NASSAU COUNTY -- Nassau and St. Johns counties have a lot in common -- A-rated school districts, top resort and tourist destinations and oceanfront views. But, experts say, it's housing prices that make them increasingly different.
While the rest of the Jacksonville metropolitan statistical area continued to experience a slump in home sales in November, Nassau saw a 13 percent increase in sales of existing homes compared with November 2005, according to the latest data available from the Real Estate Strategy Center of North Florida Inc. New home sales were up 14.6 percent in Nassau County while St. Johns County saw only a 5.7 percent increase and the rest of the MSA saw a decline.
Those numbers indicate that people seeking a suburban lifestyle and an easy commute to work in Jacksonville are being lured away from St. Johns County -- the fastest-growing and most expensive county in the MSA -- to Nassau County by lower home prices and better infrastructure planning, said Ray Rodriguez, president of the Real Estate Strategy Center.
"It's more affordable," Rodriguez said. "The bottom line is people prefer to travel north."
According to Rodriguez's data, the majority of the existing home purchases in Nassau County are of houses between 1,500 and 1,750 square feet. At $160 per square foot, homes in that range are on average about $13 less per square foot in Nassau County than comparably sized homes at $173.46 in St. Johns.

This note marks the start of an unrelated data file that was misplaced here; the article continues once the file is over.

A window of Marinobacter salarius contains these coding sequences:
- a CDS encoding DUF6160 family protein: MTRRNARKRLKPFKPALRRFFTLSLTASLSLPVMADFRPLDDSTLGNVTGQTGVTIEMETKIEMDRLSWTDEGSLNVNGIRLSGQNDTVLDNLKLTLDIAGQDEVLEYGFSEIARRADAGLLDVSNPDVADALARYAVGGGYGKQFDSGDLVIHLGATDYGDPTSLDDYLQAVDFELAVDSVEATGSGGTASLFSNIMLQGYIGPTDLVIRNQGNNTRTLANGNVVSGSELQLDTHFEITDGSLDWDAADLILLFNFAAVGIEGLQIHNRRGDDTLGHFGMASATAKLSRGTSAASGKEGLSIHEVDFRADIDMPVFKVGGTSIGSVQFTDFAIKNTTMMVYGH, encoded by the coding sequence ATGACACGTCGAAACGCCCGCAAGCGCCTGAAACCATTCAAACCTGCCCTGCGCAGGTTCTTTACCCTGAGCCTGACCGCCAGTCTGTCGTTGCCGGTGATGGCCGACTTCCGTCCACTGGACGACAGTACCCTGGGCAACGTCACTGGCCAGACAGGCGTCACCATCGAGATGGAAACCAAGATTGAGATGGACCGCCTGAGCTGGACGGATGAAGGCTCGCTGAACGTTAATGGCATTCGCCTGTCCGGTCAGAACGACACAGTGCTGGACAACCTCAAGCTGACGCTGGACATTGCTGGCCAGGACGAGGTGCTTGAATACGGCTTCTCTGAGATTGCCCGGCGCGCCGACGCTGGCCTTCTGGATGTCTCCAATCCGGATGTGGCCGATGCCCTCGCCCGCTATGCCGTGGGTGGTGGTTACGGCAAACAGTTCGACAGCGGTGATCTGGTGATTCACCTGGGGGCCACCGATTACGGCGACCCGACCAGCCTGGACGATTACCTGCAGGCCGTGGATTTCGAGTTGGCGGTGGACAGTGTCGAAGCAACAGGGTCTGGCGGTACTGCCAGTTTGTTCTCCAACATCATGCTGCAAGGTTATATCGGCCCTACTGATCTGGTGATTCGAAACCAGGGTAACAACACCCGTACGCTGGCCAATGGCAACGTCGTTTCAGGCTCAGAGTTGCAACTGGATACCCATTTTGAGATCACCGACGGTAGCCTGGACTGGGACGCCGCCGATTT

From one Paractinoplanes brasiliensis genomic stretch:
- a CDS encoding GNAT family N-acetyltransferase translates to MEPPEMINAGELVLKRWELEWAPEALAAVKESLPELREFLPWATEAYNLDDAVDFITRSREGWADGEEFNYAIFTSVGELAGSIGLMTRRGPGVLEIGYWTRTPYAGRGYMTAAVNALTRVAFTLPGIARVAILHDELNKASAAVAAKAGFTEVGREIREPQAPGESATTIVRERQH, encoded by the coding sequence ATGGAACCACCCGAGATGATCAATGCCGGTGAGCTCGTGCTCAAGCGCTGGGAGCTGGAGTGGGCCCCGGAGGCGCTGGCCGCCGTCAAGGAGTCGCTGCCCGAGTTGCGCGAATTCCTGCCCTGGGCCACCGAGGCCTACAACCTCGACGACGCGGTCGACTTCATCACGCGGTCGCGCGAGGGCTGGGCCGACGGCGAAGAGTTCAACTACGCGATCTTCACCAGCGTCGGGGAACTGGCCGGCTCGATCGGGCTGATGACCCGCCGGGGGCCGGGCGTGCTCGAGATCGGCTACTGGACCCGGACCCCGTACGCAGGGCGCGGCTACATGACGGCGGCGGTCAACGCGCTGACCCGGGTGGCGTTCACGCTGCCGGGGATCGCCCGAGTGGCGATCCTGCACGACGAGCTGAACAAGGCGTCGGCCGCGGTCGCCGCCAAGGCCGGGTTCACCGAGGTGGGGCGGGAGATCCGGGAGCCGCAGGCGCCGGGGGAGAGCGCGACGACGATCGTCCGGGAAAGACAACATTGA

By contrast, in the 2,000-square-foot to 2,500-square-foot range, Nassau County is $18 more per square foot than the $184.71 cost in St. Johns County.
A study that county officials published in 2003 called "Growth and Development Trends in Nassau County" estimated the population would mushroom to 83,300 permanent residents by 2010, based on development plans for more than 10,000 homes not yet built.
According to the U.S. Census Bureau, Nassau County had 64,746 residents in 2005, compared with 57,663 in 2000. Nassau County Planning Director Walter Fufidio said that with the continued pace of growth, which includes a 3.7 percent increase from 2005 to 2006, he expected an even greater population for 2010.
Nassau County officials compare their county more to Flagler County, which lies just south of the Jacksonville MSA, than to St. Johns. Once considered a rural retirement community, Flagler has earned the status of fastest-growing county in the nation several years in a row. But that growth has brought growing pains such as bottleneck traffic jams and a race to build new schools.
Newly elected Nassau County Commissioner Mike Boyle, who made the focus of his campaign the need to find strategies to maintain growth, said Nassau is already experiencing some similar growing pains. County officials hope those pains will be addressed by Fufidio, who was the planning and zoning director in Flagler County.
Even before Fufidio's arrival in Nassau, officials developed a special taxing district called a municipal service benefit unit, not based on ad valorem taxes, that will pay for the transportation improvements needed in preparation for the more than 10,000 new residential units in the coming years. Among the improvements is a four-lane highway called Amelia Concourse that will connect County Road 107 to State Road A1A in the area where much of the growth is expected.
"County officials recognize that additional improvements are going to be required," Fufidio said.
Still, county officials and residents must decide whether Nassau County will be a bedroom community, a retirement community, develop an identity all its own or a mixture of all three, Boyle said.
"What identity does Nassau want?" he said. "That's the question I think we're grappling with."